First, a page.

Like, I literally cannot tell you if I liked it or not. And I’ll be damned if I know whether I’d recommend it. You know what, Imma fall back on the tried-and-true pros and cons list. Except, because this blog is an experiment in self-indulgent, irritating, Absurdist literary criticism, let’s do it my way.
HUZZAH – This is an adult fantasy romance. And there is definitely not enough quality adult fantasy romance to be had. Sometimes YA just won’t do it, you know? (Grace Draven is an excellent author to check out if you’re looking for adult fantasy romance, by the way.). But that leads me to my next point…
BOO-HISS-BOO – It was fantasy-lite. What little world-building there was felt desultory and stale. However…
HUZZAH – Harmon is a good writer. I wanted to keep reading, and I thought the plot, bare as it was, was well-paced.There were dozens of sentences pretty enough to high-light or use as a caption for your moody instagram post. But…
BOO-HISS-BOO – I hated so so much about the story itself. It’s hard to go into much detail without being too spoilery, but if you’re hoping for a feminist read, you’re going to be disappointed. The voiceless heroine, Lark, calls to mind the Little Mermaid (the douchey hero, Tiras, calls to mind every prick boyfriend you’ve ever been happy to see the back of). I kept hoping that when Lark eventually, inevitably regained her power, she would gain some agency. Alas, no. And then there’s the romance, which earns another…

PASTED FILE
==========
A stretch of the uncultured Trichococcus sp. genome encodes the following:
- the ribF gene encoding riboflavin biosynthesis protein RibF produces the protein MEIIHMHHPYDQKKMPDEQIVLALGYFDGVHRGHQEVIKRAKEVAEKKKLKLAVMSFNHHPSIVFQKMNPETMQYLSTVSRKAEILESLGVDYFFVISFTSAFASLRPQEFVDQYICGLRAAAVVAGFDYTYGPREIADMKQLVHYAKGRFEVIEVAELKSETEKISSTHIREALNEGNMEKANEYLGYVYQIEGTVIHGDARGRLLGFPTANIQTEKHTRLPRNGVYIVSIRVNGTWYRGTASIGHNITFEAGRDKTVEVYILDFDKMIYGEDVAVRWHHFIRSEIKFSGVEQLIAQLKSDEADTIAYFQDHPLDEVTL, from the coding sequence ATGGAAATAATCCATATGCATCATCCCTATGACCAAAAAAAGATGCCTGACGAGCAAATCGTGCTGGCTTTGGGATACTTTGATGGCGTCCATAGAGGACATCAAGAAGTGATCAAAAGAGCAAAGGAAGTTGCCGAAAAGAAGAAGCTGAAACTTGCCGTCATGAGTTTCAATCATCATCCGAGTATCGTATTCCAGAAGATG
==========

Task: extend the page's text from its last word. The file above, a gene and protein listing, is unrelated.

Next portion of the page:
BOO-HISS-BOO – My god, the romance. Exaggerated airquotes around that word, guys. If a man ever spoke to me the way Tiras did, it would be u g l y. Violent. Bloody. Murder-y. I don’t care what anyone says, guys, there is no way to romanticize half the shit he says to Lark. It is not grumpy-but-soft-hearted, lovable-ashole shit. That shit is my ultimate jam, believe. And this is not that. The worst had to be the way he ordered her around. Ugh ugh ugh. Not cool. And then there’s the fact that…
BOO-HISS-BOO – I kinda felt like not much happened? Like, there were a few battles, and a final showdown with the big baddie (whose reveal was not too shabby, I will admit), but it felt like a lot of telling versus showing. The adrenaline rush of reading a really good action scene was totally absent for me.
So yeah. Bit of a puzzle, this one.
Verdict: Read it – fantasy romances are like Albino Alligators – rare as fuck, so even if it’s a nightmare, you gotta slow down and take a look.
Best Lines: I highlighted a few sentences and passages. One of my faves: “I wondered if weakness wasn’t just as dangerous. The weak allowed evil to flourish.” BOOM, RELEVANT.
Rating: Six? Yeah, let’s go with six our of ten distressed damsels who don’t need any help from jack-ass dudes with swords, thank you very much.
ROBYN’S FINAL THOUGHT: If I had any magical power whatsoever I would wreak terrible, terrible havoc on this world. Like, I know I would be the villain, without question. God, I wish I had some magical powers…
Oh, here’s Book Cat, with a quick reminder:
Wise words, Titus.Wise words, indeed. Stay strong, guys.
– xoxo, your sister in the Revolution, R.